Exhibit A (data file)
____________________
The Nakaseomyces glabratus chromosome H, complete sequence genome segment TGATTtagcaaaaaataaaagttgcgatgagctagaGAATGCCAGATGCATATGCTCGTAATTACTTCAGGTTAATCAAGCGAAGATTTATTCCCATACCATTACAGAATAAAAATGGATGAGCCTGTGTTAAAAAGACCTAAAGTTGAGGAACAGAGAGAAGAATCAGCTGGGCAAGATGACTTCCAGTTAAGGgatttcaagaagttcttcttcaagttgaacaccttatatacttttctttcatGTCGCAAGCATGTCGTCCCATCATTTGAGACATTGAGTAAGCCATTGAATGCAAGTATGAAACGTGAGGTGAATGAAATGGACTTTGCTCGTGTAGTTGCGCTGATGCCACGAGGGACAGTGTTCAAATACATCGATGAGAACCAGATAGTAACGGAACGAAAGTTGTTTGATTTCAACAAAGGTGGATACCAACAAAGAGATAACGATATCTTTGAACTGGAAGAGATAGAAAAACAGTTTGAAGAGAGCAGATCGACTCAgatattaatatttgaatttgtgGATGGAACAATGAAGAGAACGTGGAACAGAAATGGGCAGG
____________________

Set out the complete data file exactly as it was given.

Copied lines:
The Nakaseomyces glabratus chromosome H, complete sequence genome segment TGATTtagcaaaaaataaaagttgcgatgagctagaGAATGCCAGATGCATATGCTCGTAATTACTTCAGGTTAATCAAGCGAAGATTTATTCCCATACCATTACAGAATAAAAATGGATGAGCCTGTGTTAAAAAGACCTAAAGTTGAGGAACAGAGAGAAGAATCAGCTGGGCAAGATGACTTCCAGTTAAGGgatttcaagaagttcttcttcaagttgaacaccttatatacttttctttcatGTCGCAAGCATGTCGTCCCATCATTTGAGACATTGAGTAAGCCATTGAATGCAAGTATGAAACGTGAGGTGAATGAAATGGACTTTGCTCGTGTAGTTGCGCTGATGCCACGAGGGACAGTGTTCAAATACATCGATGAGAACCAGATAGTAACGGAACGAAAGTTGTTTGATTTCAACAAAGGTGGATACCAACAAAGAGATAACGATATCTTTGAACTGGAAGAGATAGAAAAACAGTTTGAAGAGAGCAGATCGACTCAgatattaatatttgaatttgtgGATGGAACAATGAAGAGAACGTGGAACAGAAATGGGCAGG